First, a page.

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How Long Will it Take to Get Social Security Disability Benefits?


How long it takes depends on how quickly the state agency reviewing applications for the Social Security Administration decides whether you qualify for benefits. In Oklahoma, this agency is the Oklahoma Department of Rehabilitation Disability Determination Division.

According to the Social Security Administration, you should apply for disability as soon as you become disabled. You will receive disability benefits beginning the sixth full month after your disability began. The Disability Determination Division (DDD) will decide when your disability began as part of determining whether you qualify for benefits at all. The initial determination should take three to six months. If the DDD decides in your favor, you will begin receiving benefits soon after.

Generally, the DDD approves about 42 percent of SSD claims and just over 28 percent of Supplemental Security Income (SSI) claims. This means that more than half of SSD applicants must appeal if they want benefits, and over three-quarters of SSI applicants must appeal the DDD’s initial decision. Problems with delay really begin to arise for people with disabilities when the DDD decides against you, and you have to challenge their decision.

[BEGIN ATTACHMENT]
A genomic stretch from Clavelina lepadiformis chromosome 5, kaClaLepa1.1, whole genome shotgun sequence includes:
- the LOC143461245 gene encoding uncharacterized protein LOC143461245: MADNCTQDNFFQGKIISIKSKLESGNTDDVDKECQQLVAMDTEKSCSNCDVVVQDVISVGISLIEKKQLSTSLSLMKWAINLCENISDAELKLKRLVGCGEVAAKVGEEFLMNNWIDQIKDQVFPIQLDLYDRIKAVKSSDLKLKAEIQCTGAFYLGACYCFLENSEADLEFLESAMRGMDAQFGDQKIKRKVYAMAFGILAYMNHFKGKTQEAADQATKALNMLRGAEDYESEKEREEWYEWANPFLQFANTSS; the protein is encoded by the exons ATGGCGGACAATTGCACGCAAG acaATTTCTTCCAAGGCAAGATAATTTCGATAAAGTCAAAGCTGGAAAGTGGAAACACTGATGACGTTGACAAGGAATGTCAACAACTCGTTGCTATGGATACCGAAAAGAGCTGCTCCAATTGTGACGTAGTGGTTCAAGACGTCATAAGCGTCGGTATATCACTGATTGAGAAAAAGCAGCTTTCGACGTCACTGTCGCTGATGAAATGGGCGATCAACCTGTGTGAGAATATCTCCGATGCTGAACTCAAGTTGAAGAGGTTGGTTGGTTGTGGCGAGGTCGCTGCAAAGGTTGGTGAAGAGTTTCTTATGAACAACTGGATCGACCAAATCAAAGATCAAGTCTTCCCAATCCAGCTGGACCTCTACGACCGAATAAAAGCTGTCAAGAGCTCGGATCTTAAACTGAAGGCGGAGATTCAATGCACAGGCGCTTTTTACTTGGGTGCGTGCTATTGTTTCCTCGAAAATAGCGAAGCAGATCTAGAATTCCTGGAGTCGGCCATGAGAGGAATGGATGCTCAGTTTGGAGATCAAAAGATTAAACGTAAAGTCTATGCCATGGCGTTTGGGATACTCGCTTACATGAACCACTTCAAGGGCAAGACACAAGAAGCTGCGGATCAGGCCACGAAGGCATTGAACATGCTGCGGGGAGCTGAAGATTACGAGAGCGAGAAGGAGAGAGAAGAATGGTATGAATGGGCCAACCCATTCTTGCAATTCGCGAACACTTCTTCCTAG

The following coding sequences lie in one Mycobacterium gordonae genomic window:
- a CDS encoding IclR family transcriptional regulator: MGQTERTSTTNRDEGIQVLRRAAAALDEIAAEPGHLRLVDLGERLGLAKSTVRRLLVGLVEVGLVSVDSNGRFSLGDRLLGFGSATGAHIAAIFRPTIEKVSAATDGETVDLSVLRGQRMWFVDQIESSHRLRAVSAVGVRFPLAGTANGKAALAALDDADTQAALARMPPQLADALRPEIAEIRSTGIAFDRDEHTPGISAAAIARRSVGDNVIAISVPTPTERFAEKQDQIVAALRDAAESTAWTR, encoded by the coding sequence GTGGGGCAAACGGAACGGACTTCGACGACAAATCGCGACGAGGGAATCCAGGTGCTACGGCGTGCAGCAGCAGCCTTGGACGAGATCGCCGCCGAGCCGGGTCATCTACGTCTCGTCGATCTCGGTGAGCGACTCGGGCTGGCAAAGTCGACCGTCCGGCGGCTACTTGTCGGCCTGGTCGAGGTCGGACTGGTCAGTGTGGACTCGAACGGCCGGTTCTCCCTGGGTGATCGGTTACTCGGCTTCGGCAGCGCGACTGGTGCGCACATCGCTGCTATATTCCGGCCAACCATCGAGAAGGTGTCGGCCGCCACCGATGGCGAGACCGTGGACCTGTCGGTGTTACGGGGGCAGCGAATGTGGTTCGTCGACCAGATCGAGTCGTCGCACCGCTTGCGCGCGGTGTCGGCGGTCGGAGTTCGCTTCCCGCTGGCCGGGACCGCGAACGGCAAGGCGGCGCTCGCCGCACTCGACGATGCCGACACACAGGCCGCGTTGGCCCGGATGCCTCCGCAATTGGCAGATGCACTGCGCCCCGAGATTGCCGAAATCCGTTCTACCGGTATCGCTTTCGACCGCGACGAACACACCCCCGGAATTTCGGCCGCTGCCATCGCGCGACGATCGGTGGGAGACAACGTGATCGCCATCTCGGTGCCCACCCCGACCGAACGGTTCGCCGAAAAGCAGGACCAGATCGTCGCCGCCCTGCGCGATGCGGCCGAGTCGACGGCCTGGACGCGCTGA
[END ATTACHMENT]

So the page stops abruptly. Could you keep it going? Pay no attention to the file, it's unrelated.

These challenges can take a long time, and you could even end up pursuing your claim in court. The Office of Disability Adjudication and Review (ODAR) has three offices in Oklahoma:

  • McAlester
  • Oklahoma City
  • Tulsa

You can appeal a denial of benefits at any of these offices, but it can easily take upwards of a year before your case comes up for review. This means that you are now a minimum of 18 months past the date on which you became disabled, and have probably been struggling by on very little income since then.

One way to improve your odds of winning disability benefits on your first application is to work with an experienced Social Security lawyer. Someone who really knows the system can help ensure that you get everything right the first time, and tell your story in a way compelling for the officers at the DDD or the judges at the ODAR.